Friday, 27 April 2018

The Business World Has Changed and We Can’t See It

by Georgia McKirgan

Despite all the discussion about the problems of Globalisation, it is undeniable that market competition and globalised supply chains have driven bigger improvements in human development in the last 30 years than in the last 300. Look at measures of hunger, absolute poverty, illiteracy, pollution  and childhood mortality. We haven’t seen anything like this in human history.

The central premise of this phenomenon has been competitive markets but the advent of tech titans like Facebook, Google, Apple and Amazon has fundamentally challenged this premise. These companies are all near-monopolies in the markets in which they operate. They have a scale and synergies that make it virtually impossible for competitors to enter their markets. Not only do they use their size to deter competition (do you know anyone that uses Bing instead of Google?) but they attack other markets. When Amazon announced they were buying the upmarket grocery chain Wholefoods, Amazon’s share price jumped by more than the purchase price. The market was actually PAYING Amazon to make the deal. At the same time, the value of all the other grocery chains declined by the same value. When Amazon announced they were getting into selling healthcare products, within 30 minutes, the market value of listed healthcare stocks declined by over $30 billion.

Investors have made so much money investing in these ‘network monopolies’ that companies with other business models have struggled to get investment. In the US, new business formation has been halved in the last 40 years and the number of companies listed on the stock exchange has declined by two thirds. These changes are also changing the way the economy looks...and not for the better. In 1980, the four largest companies in the US by market capitalisation were Exxon, General Motors, Ford and Mobil. Now 7 of the top 10 are Tech companies (Apple, Google, Microsoft, Amazon, Tencent, Alibaba and Facebook). Three of the titans of 20 years ago, P&G, Unilever and General Motors now have market capitalisation of $100 billion and 200,000 employees but Facebook alone now has a market capitulation of  $500 billion but only 25,000 employees. When Facebook bought WhatsApp for $19 billion, it only had 45 employees.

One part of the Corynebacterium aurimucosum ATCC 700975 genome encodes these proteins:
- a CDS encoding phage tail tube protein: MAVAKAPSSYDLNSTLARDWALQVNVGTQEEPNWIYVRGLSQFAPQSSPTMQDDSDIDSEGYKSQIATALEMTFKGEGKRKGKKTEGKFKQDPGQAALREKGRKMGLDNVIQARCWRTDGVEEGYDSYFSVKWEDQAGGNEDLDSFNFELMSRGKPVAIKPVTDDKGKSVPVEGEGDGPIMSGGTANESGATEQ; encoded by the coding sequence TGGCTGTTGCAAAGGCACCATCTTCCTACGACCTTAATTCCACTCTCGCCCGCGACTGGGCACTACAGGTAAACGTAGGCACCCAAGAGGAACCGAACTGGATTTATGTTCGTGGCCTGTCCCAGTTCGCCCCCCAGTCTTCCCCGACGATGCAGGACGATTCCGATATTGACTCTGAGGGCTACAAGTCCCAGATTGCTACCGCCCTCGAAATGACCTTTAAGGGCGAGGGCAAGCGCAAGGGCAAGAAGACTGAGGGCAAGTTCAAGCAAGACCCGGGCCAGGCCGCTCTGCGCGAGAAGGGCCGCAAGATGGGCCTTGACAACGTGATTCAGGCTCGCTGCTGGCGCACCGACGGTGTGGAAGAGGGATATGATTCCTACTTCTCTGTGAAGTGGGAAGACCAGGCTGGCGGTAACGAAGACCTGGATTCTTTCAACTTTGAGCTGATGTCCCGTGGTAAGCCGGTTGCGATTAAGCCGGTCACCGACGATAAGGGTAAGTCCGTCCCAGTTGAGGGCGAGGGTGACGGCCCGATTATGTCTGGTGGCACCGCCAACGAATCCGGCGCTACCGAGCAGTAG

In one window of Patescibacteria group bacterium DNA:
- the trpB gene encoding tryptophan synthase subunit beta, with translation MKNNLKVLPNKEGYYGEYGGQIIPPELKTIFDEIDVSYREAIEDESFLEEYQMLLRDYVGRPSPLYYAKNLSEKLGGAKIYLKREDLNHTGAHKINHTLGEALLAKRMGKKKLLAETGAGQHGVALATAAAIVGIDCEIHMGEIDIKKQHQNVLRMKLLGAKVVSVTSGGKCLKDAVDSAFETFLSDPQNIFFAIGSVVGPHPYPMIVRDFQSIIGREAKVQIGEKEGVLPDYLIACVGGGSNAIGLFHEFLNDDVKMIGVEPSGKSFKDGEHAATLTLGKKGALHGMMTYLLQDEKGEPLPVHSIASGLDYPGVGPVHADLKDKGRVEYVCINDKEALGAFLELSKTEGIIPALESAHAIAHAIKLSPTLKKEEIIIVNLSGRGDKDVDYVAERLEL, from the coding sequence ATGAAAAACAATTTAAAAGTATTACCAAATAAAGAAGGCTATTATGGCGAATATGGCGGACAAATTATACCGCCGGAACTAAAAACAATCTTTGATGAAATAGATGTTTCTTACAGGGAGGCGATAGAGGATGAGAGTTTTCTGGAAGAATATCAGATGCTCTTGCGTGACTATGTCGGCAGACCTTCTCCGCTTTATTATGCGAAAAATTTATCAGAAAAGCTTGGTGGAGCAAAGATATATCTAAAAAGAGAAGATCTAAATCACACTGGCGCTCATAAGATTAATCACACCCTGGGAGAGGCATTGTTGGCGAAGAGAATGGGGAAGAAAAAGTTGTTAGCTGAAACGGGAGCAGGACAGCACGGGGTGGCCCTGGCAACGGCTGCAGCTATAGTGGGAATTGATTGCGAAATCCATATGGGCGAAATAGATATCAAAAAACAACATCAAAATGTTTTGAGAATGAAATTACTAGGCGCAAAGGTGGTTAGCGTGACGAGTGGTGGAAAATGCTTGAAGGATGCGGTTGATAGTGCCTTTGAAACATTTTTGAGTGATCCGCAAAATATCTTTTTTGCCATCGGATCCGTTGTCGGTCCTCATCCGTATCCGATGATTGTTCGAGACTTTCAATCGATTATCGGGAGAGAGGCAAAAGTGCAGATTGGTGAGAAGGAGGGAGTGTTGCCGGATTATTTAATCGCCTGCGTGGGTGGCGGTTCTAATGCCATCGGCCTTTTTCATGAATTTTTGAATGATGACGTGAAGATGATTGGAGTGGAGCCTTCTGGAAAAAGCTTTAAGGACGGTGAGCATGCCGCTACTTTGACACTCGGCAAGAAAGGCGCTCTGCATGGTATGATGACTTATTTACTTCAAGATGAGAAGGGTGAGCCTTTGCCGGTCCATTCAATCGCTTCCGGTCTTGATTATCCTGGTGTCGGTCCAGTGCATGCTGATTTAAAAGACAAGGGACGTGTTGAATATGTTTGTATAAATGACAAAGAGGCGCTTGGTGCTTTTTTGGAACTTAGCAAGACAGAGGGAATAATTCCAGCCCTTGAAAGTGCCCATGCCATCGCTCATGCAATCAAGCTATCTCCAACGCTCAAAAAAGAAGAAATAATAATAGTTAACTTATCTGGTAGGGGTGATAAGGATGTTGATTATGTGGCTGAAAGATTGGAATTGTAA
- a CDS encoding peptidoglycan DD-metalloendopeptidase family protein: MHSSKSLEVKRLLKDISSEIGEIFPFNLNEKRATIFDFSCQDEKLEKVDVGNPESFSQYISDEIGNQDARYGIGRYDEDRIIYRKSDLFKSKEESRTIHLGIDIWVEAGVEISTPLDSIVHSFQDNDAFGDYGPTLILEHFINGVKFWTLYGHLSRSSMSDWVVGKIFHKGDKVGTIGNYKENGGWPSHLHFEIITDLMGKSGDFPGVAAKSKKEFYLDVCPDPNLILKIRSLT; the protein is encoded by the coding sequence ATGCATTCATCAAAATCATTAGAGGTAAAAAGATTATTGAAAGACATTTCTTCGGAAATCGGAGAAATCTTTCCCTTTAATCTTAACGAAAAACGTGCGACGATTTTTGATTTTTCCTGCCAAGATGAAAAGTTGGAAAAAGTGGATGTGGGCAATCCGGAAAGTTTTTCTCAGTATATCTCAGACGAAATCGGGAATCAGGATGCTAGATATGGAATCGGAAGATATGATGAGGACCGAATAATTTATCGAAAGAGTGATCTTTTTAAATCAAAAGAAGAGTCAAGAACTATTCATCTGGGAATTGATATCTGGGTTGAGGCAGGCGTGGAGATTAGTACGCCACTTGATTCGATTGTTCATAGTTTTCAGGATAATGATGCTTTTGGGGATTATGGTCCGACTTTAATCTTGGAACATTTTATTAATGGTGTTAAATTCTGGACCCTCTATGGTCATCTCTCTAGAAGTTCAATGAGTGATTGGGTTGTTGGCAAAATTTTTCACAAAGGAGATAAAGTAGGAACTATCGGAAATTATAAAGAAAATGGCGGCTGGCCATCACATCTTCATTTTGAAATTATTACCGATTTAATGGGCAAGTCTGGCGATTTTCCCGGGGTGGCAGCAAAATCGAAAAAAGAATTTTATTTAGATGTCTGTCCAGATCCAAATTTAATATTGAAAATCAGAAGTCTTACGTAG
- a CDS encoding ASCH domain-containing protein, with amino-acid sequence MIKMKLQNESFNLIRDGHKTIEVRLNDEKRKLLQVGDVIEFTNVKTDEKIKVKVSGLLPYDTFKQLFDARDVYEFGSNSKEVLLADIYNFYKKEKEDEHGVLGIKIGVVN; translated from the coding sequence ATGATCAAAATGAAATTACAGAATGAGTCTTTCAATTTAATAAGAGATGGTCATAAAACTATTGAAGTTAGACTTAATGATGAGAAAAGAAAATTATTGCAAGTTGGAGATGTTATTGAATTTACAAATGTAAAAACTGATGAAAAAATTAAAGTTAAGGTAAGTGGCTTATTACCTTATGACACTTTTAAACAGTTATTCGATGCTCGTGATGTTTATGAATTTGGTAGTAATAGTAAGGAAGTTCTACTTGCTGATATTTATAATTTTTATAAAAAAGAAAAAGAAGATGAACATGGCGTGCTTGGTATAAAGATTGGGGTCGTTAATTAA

So consolidation and market concentration is stifling entrepreneurialism and competition with real effects on the economy but there is a solution and it has worked before.

Antitrust action. Government action to break up companies when they get too much market power.

These tech giants share their most valuable asset, information, vertically to expand their businesses and crush competition. Amazon use their data of customer buying trends to decide which own-label products to produce. What do you think would better for the economy? Amazon, Google, Apple and Facebook dividing up the spoils or Facebook vs Instagram vs WhatsApp vs Messenger? Apple vs iTunes vs iCloud? Amazon vs Amazon Web Services vs Amazon Fulfilment? Google vs YouTube vs Google Cloud? When large monopolies were broken up in the past, it released a wave of innovation. The best examples are the breaking up of Standard Oil at the beginning of the 20th Century and the breaking up of AT&T at the end of the century. The break up of AT&T was the catalyst for the collapse in the cost of long distance telephone services and probably gave us the mobile phone 10 years before it might otherwise have appeared if AT&T had been left alone. At the beginning of this century, it is clear that antitrust action against Microsoft was instrumental in the growth and development of Google and the internet as we know it.

The two obvious first steps are to prevent these monopolists buying new companies and preventing them from sharing their data across different markets. Ultimately, either the US government or the EU could break them up. In this respect Europe is ahead of the US. The EU was much more aggressive than US regulators at pursuing Microsoft at the beginning of the century and it looks as they are also being more aggressive at looking at Google and Facebook today. When markets are well designed, they produce amazingly efficient outcomes but left alone, they do tend towards monopoly and concentration. This is almost inevitable when modern tech companies have economies of scale and network effects like Google and Facebook. The government is the only player that can enforce good market design and won’t happen on its own. The world is what we make it but we need to open our eyes and see what the business world has become. Once we see the problem, we will realise that we have the tools to fix it. The economic and development gains of the last 30 years will be wasted unless we take steps to ensure that there is a level playing field for economic competition.

Not even Silicon Valley is immune to this slide in innovation. Do you know what the hottest new startup was in Silicon Valley last year, the place that has invented our modern world?

Air BnB for pets!

There is a problem, but we know how to fix it.

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